Certification in Infection Control and Improved Outcomes
Certification- The Gold Stadard
Does certification in infection control result in improved outcomes? A study published in the American Journal of Infection Control would suggest that it does.
The investigators utilized a 2010 survey of California infection control departments. One hundred eighty hospitals provided data (response rate, 54%). Targeted MRSA screening upon admission was reported by the majority of hospitals (87%). The majority of hospitals implemented contact precautions for confirmed drug resistant organisms and C difficile patients; presumptive isolation/contact precautions for patients with pending screens were less frequently implemented. Few infection control policies were associated with lower drug resistant organism rates. Hospitals with a certified infection control director had significantly lower rates of MRSA bloodstream infections (P < .05).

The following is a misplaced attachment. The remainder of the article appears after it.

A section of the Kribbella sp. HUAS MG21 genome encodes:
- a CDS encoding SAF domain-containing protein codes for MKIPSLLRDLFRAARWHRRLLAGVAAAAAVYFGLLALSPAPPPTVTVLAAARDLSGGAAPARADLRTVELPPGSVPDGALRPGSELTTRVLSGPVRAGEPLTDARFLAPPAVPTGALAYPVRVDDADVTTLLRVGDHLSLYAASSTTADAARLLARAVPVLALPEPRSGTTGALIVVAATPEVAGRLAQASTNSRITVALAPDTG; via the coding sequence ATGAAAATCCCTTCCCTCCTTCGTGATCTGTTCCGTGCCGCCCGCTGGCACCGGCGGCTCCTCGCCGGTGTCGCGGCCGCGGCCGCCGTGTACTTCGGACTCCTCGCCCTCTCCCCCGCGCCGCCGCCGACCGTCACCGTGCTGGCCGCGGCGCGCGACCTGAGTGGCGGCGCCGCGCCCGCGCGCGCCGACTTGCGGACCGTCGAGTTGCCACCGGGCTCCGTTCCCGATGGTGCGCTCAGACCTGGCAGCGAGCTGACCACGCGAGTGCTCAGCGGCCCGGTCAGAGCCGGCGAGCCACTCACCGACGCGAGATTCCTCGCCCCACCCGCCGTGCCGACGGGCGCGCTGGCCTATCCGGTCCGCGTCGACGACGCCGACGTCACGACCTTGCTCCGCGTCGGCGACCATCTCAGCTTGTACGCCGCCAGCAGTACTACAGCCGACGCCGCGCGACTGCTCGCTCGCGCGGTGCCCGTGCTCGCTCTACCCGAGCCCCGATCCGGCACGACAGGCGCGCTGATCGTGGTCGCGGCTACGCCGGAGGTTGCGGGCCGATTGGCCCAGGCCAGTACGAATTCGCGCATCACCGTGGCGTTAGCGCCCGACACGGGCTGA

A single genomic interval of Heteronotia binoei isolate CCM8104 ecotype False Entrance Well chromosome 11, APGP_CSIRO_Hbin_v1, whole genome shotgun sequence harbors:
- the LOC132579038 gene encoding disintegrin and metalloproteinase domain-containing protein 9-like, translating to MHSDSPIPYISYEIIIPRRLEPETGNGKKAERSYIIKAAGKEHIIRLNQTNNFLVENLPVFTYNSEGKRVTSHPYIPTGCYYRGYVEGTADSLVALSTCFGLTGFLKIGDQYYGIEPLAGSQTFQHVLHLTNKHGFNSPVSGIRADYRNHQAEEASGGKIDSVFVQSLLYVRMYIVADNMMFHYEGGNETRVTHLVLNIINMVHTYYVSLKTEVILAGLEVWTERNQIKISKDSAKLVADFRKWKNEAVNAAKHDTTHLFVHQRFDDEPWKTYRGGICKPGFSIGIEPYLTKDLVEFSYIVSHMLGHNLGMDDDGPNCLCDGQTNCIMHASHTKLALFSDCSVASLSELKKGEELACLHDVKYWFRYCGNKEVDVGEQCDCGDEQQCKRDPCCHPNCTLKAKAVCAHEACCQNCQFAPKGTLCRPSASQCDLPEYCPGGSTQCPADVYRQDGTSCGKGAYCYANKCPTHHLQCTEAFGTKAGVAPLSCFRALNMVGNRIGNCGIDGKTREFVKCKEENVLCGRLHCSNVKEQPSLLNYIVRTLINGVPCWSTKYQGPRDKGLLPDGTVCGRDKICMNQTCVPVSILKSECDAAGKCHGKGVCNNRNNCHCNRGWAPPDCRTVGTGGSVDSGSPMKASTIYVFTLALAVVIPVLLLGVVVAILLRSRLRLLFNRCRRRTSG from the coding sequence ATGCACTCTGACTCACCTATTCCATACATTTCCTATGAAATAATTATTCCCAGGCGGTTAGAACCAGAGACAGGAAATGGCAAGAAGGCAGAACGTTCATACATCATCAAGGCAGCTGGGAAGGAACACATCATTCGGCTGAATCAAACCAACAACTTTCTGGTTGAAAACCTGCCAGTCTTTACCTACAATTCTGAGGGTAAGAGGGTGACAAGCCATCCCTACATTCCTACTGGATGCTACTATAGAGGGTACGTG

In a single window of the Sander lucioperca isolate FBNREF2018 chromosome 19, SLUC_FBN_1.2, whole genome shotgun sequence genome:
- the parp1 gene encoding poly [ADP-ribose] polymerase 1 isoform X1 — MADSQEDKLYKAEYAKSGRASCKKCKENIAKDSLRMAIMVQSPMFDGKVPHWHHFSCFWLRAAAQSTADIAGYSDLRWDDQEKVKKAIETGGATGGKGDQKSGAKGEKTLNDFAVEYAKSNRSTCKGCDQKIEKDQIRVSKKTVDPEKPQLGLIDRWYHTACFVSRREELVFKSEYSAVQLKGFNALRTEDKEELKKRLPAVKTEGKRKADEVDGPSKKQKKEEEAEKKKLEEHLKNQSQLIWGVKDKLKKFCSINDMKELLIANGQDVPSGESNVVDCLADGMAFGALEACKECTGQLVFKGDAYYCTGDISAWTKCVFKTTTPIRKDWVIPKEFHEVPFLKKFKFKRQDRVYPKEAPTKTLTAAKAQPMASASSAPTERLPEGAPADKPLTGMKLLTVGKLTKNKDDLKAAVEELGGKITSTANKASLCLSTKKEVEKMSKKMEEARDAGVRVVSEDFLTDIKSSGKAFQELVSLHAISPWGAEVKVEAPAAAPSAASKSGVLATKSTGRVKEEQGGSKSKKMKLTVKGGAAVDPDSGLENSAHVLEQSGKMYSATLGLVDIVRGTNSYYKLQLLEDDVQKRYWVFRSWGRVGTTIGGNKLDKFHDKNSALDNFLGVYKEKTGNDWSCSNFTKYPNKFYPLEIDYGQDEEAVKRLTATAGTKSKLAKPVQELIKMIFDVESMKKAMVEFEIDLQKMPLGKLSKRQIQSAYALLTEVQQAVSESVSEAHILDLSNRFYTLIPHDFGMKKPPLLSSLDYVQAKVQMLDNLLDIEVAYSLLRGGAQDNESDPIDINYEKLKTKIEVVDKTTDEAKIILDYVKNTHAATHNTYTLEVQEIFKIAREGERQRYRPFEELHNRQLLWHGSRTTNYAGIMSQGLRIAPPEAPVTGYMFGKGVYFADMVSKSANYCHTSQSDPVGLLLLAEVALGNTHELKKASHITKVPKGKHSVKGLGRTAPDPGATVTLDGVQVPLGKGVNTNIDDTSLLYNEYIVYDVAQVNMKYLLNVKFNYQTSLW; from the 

Certification should, in theory, result in higher standards and evidence based practice, with resultant improvements in outcomes. More studies, with larger cohorts, are needed to replicate and confirm the findings.
More interesting, in my humble opinion, was that neither MRSA active screening nor participation in IHI (Institute for Healthcare Improvement) was uniformly effective in reducing MRSA across all statistical models reported. Intriguing.